Hospital beds, according to frontliners, have been prioritised for high-risk patients like the elderly since three to four months ago, while other Covid-19 patients “have to settle for plastic chairs”. Wards are full, while equipment like ventilators and oxygen canisters are insufficient. Major medications used to treat Covid-19 allegedly ran short since the past few weeks.
According to three frontliners:
“We are replacing oxygen canisters by the hour. Some patients might be required to share oxygen with five other patients.”
“The pressure, when we have a lot of patients using the oxygen, it cannot generate enough flow. There are some patients who may deserve to be intubated, but we cannot intubate because we have breached our capacity.”
“We have times when oxygen is not available, I have my nurses having to not only carry out nursing jobs, but they have to liaise with the members of transport who go and get the oxygen replaced every two hours because there’s only so much one canister of oxygen can do.”
The Covid-19 epidemic has also affected access to treatment for non-Covid patients who need ICU care, amid outbreaks in hospitals. A frontline medical worker in the paediatric department said a liver transplant for a baby may need to be postponed.
“I don’t know how to answer the parents — when is their child getting all these necessary procedures for them to carry on with life? So yeah we’re telling them, ‘We’re really trying our best to get the ICU backup for you, but we have an outbreak in the ICU. We couldn’t proceed with all these high-risk procedures and surgeries’.”
The frontline health care worker spoke of a Covid-19 outbreak at the oncology ward in her hospital, where all the patients tested positive for the virus and staff were infected as well, leading to the closure of the cancer treatment ward.
“Can you imagine in one night’s time, maybe half of the department is quarantined because of this outbreak? How are you going to arrange the workforce for the next day?”
Another frontliner criticised the injustice of contract medical officers who face the possibility of not being able to pursue specialisation training without permanent posts. One of them was allegedly given a 24-hour notice to transfer to another hospital to help with Covid-19 work.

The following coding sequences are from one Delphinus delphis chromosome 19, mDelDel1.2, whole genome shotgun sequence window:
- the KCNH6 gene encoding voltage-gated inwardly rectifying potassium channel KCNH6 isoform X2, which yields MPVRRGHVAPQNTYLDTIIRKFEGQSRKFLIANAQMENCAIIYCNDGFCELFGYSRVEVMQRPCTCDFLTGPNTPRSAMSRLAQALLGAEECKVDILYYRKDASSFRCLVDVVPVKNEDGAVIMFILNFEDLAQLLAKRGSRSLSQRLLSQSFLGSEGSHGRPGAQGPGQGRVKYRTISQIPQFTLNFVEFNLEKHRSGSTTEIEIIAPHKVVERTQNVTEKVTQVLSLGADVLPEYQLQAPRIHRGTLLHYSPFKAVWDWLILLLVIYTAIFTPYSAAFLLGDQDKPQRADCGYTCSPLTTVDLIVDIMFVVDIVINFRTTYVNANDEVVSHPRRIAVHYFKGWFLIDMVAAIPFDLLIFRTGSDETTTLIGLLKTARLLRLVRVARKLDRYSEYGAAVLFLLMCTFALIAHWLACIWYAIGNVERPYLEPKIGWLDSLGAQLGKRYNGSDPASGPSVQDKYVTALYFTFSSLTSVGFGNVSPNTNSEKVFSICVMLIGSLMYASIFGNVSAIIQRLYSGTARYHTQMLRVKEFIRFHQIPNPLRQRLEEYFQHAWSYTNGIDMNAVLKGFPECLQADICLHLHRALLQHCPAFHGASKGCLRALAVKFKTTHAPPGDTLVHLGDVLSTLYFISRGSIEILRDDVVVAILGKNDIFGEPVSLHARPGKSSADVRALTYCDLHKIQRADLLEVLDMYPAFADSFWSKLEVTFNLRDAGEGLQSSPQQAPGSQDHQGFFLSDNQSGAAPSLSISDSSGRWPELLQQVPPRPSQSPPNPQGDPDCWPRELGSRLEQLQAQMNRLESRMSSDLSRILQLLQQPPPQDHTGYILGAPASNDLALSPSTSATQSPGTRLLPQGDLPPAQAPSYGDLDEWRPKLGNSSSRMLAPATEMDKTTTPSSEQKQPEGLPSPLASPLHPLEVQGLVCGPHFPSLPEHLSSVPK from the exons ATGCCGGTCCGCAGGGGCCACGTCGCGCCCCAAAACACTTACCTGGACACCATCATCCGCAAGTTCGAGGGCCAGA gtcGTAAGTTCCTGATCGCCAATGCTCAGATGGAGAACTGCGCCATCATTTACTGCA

“The fact that we’re still on contract, that we could just be without a job once this pandemic is over, it’s not a very positive thing to have on your mind when you step into work and see this horrific scene before you every day,” said a contract doctor.
The frontliners also advised Malaysians to get vaccinated and to avoid getting into accidents during the Covid-19 crisis because the chances of getting treatment would be low.
They criticised the government for not allowing them to speak publicly about the Covid-19 situation. MOH has issued several circulars reminding staff not to make any public statements on social media without approval from their superiors.
“Right now, every time we try to expose it, they will tell everyone in mass media that the situation is under control when we are like, hello, we are drowning here,” a frontliner told Projek #BangsaMalaysia.
HTAR management quoted MOH secretary-general Mohd Shafiq Abdullah yesterday as telling public servants “not to take pictures or record videos about the situation in health facilities for the purposes of seeking attention.”
One frontliner told Projek #BangsaMalaysia that the government should adopt Covid-19 public health strategies from New Zealand, Singapore, and Taiwan, countries that have managed to control their epidemics.
Taiwan yesterday reported 23 new local Covid-19 cases, local media reported, marking the 18th consecutive day with fewer than 100 daily infections.
“Try to get their strategy and try to implement it in Malaysia. If you know a certain strategy works and you don’t do it, ‘memang kerajaan pembunuh’.”